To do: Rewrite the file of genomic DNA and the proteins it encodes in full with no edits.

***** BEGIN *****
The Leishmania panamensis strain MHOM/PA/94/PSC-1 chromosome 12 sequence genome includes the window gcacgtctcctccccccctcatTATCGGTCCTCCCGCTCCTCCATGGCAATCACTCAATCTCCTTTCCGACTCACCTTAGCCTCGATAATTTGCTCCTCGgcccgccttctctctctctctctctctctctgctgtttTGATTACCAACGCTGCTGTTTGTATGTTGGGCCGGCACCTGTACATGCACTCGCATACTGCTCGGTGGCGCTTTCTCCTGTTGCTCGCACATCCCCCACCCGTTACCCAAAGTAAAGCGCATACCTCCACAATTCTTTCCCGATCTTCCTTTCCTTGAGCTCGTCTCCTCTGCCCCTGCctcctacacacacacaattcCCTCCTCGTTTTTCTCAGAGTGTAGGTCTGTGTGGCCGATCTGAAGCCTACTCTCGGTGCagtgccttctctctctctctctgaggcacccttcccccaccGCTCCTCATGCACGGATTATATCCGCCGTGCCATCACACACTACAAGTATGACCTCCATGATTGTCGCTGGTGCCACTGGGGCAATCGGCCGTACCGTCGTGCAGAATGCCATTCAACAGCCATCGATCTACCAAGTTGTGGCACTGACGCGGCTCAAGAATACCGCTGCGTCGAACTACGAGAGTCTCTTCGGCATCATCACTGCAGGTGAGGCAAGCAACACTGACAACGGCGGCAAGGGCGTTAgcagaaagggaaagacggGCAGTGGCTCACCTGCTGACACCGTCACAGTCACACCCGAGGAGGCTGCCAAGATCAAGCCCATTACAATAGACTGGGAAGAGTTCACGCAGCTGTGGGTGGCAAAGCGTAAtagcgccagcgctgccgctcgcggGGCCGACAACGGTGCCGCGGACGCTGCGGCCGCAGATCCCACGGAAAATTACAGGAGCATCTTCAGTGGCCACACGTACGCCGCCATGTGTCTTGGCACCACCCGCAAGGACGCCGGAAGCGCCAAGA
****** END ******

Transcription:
The Leishmania panamensis strain MHOM/PA/94/PSC-1 chromosome 12 sequence genome includes the window gcacgtctcctccccccctcatTATCGGTCCTCCCGCTCCTCCATGGCAATCACTCAATCTCCTTTCCGACTCACCTTAGCCTCGATAATTTGCTCCTCGgcccgccttctctctctctctctctctctctgctgtttTGATTACCAACGCTGCTGTTTGTATGTTGGGCCGGCACCTGTACATGCACTCGCATACTGCTCGGTGGCGCTTTCTCCTGTTGCTCGCACATCCCCCACCCGTTACCCAAAGTAAAGCGCATACCTCCACAATTCTTTCCCGATCTTCCTTTCCTTGAGCTCGTCTCCTCTGCCCCTGCctcctacacacacacaattcCCTCCTCGTTTTTCTCAGAGTGTAGGTCTGTGTGGCCGATCTGAAGCCTACTCTCGGTGCagtgccttctctctctctctctgaggcacccttcccccaccGCTCCTCATGCACGGATTATATCCGCCGTGCCATCACACACTACAAGTATGACCTCCATGATTGTCGCTGGTGCCACTGGGGCAATCGGCCGTACCGTCGTGCAGAATGCCATTCAACAGCCATCGATCTACCAAGTTGTGGCACTGACGCGGCTCAAGAATACCGCTGCGTCGAACTACGAGAGTCTCTTCGGCATCATCACTGCAGGTGAGGCAAGCAACACTGACAACGGCGGCAAGGGCGTTAgcagaaagggaaagacggGCAGTGGCTCACCTGCTGACACCGTCACAGTCACACCCGAGGAGGCTGCCAAGATCAAGCCCATTACAATAGACTGGGAAGAGTTCACGCAGCTGTGGGTGGCAAAGCGTAAtagcgccagcgctgccgctcgcggGGCCGACAACGGTGCCGCGGACGCTGCGGCCGCAGATCCCACGGAAAATTACAGGAGCATCTTCAGTGGCCACACGTACGCCGCCATGTGTCTTGGCACCACCCGCAAGGACGCCGGAAGCGCCAAGA